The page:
Released on July 7, 2020
Skylar Gudasz is a country and folk essentialist. She imbues a resident Carolinian "Femme Fatale": she's soft, languid and effortlessly classic (not unlike her musical style). Juxtaposing shots of her behind the mic and on the couch enjoying a cup of tea in her Durham, N.C. home, Gudasz croons her new track "Femme Fatale" in this Buzzsession. "Femme Fatale" is the first song on her newly released record Cinema, which dropped on April 17. The song recounts the musings of the archetypal femme fatale: a woman who is destined to explore her independence at the expense of her male onlooker: "you can blame it on the stars / you can tell it to the moon / babe, I wouldn’t be so bad if it didn’t feel so good / you can try and escape me but I came for you."
The dramatized representation of this caricature in cinema is often used as a narrative tool to express the repressed and frequently misunderstood longings of the feminine lead. The femme fatale, as explained in Gudasz's track, is far more interested in being understood accurately and as herself than preserving the self-esteem of her subjects. In the Buzzsession version of this song, Gudasz's vocal tones take the song and its implicit meanings to new complexities. With her urgent croonings in the final few repetitions of the chorus, a darker more despairing version of the seemingly ruthless femme fatale is revealed.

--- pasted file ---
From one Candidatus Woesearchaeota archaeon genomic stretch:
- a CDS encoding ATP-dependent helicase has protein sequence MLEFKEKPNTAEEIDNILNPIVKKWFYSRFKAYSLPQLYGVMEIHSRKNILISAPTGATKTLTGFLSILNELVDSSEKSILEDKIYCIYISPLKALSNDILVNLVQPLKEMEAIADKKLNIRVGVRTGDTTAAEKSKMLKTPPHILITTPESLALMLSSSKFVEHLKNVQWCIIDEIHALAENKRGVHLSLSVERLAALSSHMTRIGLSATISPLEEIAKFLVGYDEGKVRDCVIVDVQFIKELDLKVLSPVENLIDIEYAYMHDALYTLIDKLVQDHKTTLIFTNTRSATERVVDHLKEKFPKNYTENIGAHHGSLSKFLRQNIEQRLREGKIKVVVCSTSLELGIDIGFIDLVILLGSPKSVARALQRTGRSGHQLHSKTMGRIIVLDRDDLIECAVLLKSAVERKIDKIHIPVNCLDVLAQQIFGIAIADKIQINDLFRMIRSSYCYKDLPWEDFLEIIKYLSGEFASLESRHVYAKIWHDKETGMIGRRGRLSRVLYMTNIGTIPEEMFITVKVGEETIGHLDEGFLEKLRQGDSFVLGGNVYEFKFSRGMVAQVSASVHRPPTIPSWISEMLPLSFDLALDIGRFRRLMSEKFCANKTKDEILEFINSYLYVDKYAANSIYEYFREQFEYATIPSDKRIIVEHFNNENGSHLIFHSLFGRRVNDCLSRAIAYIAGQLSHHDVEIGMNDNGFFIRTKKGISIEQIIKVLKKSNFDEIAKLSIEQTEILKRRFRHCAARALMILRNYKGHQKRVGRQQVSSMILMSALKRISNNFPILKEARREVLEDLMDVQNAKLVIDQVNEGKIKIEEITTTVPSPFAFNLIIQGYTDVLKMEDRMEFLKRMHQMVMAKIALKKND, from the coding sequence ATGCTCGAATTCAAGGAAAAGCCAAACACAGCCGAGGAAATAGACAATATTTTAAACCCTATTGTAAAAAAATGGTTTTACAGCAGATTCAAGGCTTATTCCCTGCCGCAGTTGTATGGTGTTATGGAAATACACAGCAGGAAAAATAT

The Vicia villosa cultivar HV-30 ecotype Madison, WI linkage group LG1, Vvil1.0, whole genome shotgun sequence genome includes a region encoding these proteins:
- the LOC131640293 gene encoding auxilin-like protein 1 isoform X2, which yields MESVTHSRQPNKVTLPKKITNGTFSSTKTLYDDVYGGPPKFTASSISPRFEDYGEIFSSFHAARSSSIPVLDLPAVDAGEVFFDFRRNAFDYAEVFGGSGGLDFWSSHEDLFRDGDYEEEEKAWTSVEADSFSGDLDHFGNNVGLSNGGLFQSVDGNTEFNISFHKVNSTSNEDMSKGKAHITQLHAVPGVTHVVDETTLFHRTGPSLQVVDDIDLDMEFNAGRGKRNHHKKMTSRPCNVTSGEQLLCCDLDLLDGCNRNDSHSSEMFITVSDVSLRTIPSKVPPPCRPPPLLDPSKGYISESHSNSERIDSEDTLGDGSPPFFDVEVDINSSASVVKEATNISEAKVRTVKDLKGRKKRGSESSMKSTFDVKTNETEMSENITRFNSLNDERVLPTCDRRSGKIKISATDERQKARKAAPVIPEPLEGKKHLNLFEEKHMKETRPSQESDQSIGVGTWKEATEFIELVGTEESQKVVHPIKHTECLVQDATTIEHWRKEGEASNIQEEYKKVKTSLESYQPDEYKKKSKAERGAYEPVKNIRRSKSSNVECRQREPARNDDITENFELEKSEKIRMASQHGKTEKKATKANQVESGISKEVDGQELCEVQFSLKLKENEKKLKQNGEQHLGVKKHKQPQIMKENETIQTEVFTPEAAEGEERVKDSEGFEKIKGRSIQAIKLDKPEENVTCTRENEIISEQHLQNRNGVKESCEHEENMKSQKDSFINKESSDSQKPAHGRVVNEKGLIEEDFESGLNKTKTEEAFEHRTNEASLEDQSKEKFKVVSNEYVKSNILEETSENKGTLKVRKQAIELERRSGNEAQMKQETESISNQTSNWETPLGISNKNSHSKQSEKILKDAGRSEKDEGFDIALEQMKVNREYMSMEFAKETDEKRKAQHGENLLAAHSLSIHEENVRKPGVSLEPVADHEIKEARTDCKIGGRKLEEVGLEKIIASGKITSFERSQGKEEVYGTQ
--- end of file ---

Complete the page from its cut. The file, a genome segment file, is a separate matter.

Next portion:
Just like Skylar herself, a femme fatale is far from one-note. After giving a gut-wrenching, enchanting performance of her new album's leading track, in the same devastating stroke, Gudasz brings us back down to her country roots and her warm home with a lush cover of "Wichita Lineman." Adding her own frequency of sweetness, nuance and sultry vocalizations, this cover summarizes Gudasz's ability to completely individualize her folk sound. It's no wonder The Bitter Southerner called Skylar Gudasz "the Joni Mitchell the South never had."
If you enjoyed Skylar Gudasz’s performance please consider donating to her nonprofit of choice, SpiritHouse. SpiritHouse is a multigenerational Black women-led cultural organizing tribe with a rich legacy of using art, culture and media to support the empowerment and transformation of communities most impacted by racism, poverty, gender inequity, criminalization and incarceration.